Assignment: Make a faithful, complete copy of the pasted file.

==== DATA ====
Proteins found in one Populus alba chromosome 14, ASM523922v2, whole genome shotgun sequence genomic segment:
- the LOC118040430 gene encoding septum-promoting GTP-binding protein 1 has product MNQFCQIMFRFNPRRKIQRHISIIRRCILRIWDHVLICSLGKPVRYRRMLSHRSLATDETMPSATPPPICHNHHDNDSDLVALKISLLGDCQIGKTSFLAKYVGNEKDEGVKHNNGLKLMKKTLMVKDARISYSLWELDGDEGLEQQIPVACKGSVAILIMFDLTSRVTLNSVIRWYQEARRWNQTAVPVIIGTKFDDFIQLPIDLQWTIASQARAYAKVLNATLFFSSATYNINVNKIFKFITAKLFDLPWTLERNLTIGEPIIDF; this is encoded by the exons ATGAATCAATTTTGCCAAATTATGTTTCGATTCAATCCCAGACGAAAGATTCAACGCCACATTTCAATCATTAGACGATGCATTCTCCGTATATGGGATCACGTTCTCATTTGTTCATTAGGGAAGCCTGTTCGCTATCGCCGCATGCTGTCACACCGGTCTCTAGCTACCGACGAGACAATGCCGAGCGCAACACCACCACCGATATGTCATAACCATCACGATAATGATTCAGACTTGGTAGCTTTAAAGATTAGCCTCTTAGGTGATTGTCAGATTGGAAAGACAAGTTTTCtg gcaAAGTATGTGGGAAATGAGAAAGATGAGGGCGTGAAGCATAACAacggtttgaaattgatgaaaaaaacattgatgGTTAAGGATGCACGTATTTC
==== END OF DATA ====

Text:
Proteins found in one Populus alba chromosome 14, ASM523922v2, whole genome shotgun sequence genomic segment:
- the LOC118040430 gene encoding septum-promoting GTP-binding protein 1 has product MNQFCQIMFRFNPRRKIQRHISIIRRCILRIWDHVLICSLGKPVRYRRMLSHRSLATDETMPSATPPPICHNHHDNDSDLVALKISLLGDCQIGKTSFLAKYVGNEKDEGVKHNNGLKLMKKTLMVKDARISYSLWELDGDEGLEQQIPVACKGSVAILIMFDLTSRVTLNSVIRWYQEARRWNQTAVPVIIGTKFDDFIQLPIDLQWTIASQARAYAKVLNATLFFSSATYNINVNKIFKFITAKLFDLPWTLERNLTIGEPIIDF; this is encoded by the exons ATGAATCAATTTTGCCAAATTATGTTTCGATTCAATCCCAGACGAAAGATTCAACGCCACATTTCAATCATTAGACGATGCATTCTCCGTATATGGGATCACGTTCTCATTTGTTCATTAGGGAAGCCTGTTCGCTATCGCCGCATGCTGTCACACCGGTCTCTAGCTACCGACGAGACAATGCCGAGCGCAACACCACCACCGATATGTCATAACCATCACGATAATGATTCAGACTTGGTAGCTTTAAAGATTAGCCTCTTAGGTGATTGTCAGATTGGAAAGACAAGTTTTCtg gcaAAGTATGTGGGAAATGAGAAAGATGAGGGCGTGAAGCATAACAacggtttgaaattgatgaaaaaaacattgatgGTTAAGGATGCACGTATTTC